Tag Archives: Elmhurst LIRR Station

MTA poll looks at reopening Elmhurst LIRR station

By Queens Courier Staff | editorial@queenscourier.com

THE COURIER/Photo by Rosa Kim


Transit officials are surveying Elmhurst residents to determine the viability of reopening the shuttered LIRR station at Broadway.

The station, between Cornish and Whitney Avenues, closed in 1985 due to a decrease in ridership, officials said.

But since then, the community’s residential and commercial population has increased.

“When this station closed, people thought Elmhurst was done and over with,” said Councilmember Daniel Dromm. “Now, we’re seeing the revitalization of this community.”

Congressmember Joseph Crowley said reopening the station would spur economic growth and modernize the city.

“Reopening the Elmhurst station would increase residents’ access to both midtown Manhattan as well as Long Island,” he said. “It would help create jobs and provide an economic boost to many small businesses in the community.”

The mail-in survey asks residents within a half-mile radius of the station 10 questions to gauge potential ridership.

The questions cover how often respondents travel to Manhattan, how they usually get there and their likelihood of choosing to ride via LIRR.

Transportation Alternatives executive director Paul White said the station would bring first-rate transit service to Elmhurst.

If the Elmhurst LIRR station existed, commuters could expect a travel time of 15-16 minutes to get to Penn Station during morning peak hours, according to MTA spokesperson Salvatore Arena.

Officials expect the fare during peak hours would be around $8, and $5.75 during off-peak hours.

The review process of the potential $30 million project began last year with a walking tour of the neighborhood and a town hall meeting where the response was “tremendous,” according to MTA LIRR president Helena Williams.

“There are many issues that need to be carefully evaluated as part of this process, but the response has been positive so far,” she said.

The MTA expects to have a good sense of potential ridership by the end of the year, though no decisions will be made until 2015, Williams said.



Will trains run in Elmhurst LIRR Station again?

| mpantelidis@queenscourier.com

Photos Courtesy of Congressmember Joe Crowley

Two local legislators are hoping Elmhurst residents will soon be “all aboard.”

Congressmember Joe Crowley and Councilmember Daniel Dromm joined MTA LIRR President Helena Williams on March 15 for a walking tour of the Elmhurst Station, which was closed and partially demolished in 1985. The officials are hoping the LIRR will consider reconstructing and reopening the station, located on Broadway between Cornish and Whitney Avenues, in order to service the consistently-growing Elmhurst population.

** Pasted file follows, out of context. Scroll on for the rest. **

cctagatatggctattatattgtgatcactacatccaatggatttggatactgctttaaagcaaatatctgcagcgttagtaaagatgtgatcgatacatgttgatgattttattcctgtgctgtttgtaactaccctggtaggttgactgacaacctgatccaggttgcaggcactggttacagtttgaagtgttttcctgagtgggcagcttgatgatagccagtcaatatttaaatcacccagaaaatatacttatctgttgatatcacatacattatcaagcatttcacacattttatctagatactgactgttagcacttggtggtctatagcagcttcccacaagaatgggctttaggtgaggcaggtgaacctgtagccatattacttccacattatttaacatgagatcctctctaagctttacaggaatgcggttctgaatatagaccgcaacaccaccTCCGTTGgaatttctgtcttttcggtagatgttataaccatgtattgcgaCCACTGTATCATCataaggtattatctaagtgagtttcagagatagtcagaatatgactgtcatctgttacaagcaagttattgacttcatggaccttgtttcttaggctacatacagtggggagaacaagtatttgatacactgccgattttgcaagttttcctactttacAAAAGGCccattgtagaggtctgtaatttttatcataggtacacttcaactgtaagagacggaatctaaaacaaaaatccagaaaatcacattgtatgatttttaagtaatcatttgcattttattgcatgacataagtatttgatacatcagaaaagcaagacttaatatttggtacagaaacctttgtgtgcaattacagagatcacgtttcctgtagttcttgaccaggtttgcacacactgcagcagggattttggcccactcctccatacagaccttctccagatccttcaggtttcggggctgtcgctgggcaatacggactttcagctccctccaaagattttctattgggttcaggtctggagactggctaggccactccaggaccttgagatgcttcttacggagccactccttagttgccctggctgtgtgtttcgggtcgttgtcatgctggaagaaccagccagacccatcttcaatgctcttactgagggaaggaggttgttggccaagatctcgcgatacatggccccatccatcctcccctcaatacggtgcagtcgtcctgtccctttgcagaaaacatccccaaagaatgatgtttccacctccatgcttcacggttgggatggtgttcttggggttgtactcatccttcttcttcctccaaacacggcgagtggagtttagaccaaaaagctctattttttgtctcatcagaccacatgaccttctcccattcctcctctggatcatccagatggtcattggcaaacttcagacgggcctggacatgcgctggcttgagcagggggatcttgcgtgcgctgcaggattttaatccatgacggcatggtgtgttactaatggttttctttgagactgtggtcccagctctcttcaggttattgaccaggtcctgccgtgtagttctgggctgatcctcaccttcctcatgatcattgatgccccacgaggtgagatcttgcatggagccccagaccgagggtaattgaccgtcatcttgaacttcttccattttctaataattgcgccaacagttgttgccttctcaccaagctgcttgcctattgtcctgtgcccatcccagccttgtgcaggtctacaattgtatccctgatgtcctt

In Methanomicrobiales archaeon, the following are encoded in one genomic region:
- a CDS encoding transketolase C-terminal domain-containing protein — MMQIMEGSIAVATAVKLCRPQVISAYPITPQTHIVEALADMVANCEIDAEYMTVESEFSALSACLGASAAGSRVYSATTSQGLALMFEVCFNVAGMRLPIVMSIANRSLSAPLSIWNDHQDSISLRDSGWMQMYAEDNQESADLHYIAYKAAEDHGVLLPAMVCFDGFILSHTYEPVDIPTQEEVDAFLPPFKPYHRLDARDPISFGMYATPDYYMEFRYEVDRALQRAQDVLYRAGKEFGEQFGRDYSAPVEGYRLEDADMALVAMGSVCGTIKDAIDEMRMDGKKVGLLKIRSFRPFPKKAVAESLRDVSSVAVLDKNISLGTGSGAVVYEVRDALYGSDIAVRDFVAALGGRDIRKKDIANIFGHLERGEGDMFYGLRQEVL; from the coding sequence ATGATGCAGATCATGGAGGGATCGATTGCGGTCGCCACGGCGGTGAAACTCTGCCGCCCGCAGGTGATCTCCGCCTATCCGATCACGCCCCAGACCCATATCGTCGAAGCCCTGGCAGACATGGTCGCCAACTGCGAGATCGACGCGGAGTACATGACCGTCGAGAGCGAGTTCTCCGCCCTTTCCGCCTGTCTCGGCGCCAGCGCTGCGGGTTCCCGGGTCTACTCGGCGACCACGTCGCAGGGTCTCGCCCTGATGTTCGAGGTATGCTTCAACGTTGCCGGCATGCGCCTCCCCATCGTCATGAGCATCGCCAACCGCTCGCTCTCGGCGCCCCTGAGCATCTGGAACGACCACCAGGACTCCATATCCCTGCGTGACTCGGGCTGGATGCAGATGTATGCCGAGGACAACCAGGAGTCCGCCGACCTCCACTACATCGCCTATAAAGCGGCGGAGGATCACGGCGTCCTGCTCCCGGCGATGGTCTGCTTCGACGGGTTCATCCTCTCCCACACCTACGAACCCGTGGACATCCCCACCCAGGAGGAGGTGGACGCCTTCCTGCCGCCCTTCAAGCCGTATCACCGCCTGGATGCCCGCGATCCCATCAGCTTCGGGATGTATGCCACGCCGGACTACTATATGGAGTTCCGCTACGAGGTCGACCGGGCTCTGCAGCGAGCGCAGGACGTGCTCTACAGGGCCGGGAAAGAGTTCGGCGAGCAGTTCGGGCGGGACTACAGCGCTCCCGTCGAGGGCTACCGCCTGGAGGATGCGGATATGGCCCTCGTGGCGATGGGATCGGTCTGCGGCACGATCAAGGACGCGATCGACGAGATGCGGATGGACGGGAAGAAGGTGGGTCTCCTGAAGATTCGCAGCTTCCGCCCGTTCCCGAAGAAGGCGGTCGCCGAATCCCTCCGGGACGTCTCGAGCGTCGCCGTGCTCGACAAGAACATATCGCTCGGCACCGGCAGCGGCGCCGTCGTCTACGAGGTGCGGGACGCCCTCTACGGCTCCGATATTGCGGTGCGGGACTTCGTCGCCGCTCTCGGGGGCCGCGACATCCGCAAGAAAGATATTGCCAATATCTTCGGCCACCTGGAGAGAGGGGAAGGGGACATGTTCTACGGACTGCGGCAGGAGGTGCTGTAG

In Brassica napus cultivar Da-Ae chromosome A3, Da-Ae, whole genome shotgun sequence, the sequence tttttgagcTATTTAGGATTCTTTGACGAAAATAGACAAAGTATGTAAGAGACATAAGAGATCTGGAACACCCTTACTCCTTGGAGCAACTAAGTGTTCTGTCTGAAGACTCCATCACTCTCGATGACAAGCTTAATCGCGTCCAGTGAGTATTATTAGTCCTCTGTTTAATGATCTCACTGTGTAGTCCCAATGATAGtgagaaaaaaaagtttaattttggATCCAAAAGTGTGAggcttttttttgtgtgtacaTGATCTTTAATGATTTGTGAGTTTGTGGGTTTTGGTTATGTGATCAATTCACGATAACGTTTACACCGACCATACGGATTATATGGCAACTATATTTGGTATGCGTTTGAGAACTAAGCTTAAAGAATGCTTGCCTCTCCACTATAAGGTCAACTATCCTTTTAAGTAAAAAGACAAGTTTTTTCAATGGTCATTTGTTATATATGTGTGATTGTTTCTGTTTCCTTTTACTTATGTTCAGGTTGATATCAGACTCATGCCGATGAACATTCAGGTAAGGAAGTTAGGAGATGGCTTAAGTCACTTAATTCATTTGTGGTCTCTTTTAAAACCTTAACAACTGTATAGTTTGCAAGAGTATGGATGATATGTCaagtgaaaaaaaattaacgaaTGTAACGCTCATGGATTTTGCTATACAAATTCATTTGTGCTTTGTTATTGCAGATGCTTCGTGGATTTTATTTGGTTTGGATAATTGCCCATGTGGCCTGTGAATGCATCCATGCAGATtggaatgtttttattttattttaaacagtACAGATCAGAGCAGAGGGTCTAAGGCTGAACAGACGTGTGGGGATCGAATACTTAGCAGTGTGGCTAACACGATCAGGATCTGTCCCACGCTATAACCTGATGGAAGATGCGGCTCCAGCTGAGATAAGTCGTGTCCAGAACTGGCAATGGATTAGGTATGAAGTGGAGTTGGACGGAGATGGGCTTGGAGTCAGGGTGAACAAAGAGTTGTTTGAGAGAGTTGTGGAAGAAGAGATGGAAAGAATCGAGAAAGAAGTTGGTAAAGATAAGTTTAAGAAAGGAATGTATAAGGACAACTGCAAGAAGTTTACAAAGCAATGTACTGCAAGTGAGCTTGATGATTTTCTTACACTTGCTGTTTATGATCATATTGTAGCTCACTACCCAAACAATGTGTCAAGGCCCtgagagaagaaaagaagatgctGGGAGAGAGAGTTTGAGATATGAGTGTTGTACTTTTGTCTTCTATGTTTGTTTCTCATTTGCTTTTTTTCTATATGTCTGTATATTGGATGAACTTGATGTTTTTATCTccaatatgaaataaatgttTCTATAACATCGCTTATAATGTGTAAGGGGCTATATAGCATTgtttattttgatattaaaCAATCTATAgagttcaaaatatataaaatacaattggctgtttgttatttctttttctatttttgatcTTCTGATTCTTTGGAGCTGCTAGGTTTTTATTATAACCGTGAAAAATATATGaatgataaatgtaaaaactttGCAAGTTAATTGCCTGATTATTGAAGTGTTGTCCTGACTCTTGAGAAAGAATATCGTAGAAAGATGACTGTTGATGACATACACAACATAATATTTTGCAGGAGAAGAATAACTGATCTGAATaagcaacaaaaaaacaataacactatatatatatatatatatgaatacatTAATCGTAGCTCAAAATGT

“Reopening the Elmhurst Station will increase residents’ access to Midtown, help create jobs in the community, and provide an economic boost to the many small businesses in the area. It will also open the door for all New Yorkers to experience the rich diversity and culture Elmhurst has to offer,” Crowley said. “I look forward to holding further discussions with my constituents, community groups, and LIRR about this issue as well as additional ways we can help Elmhurst grow and thrive.”

Williams said reopening the Elmhurst Station is a legitimate possibility, due to planned renovations of the Broadway Bridge – which is next to the old station and would ensure the structural support needed for a new center – and projects in Port Washington and Great Neck that will allow the LIRR to add more trains. She went on to say the station would include two 12-car platforms, staircase and elevator access, platform shelters, an audio-visual paging system, security cameras and ticket vending machines, and would cost at least $30 million.

Following the tour, the legislators and LIRR representatives discussed the subsequent steps in the reopening review process, including a ridership survey conducted by the MTA. Dromm and Crowley have also scheduled a town hall meeting on April 11.

The original station, which was a part of the Port Washington Branch commuter rail line, aided Elmhurst in growing by providing residents with direct access to Midtown Manhattan. It was reportedly closed due to a decrease in ridership following significant changes to train schedules.

“Restoring service to Elmhurst on the LIRR is vitally important for the development of Elmhurst and the surrounding areas here in Queens,” said Dromm. “By linking its residents to Manhattan, we are effectively spurring the job creation and economic growth necessary for communities like Elmhurst to flourish. We are encouraged by the initial talks with MTA LIRR President Helena Williams and I look forward to taking the next steps towards reopening a station that will burst open the doors for one of the world’s most diverse and vibrant neighborhoods.”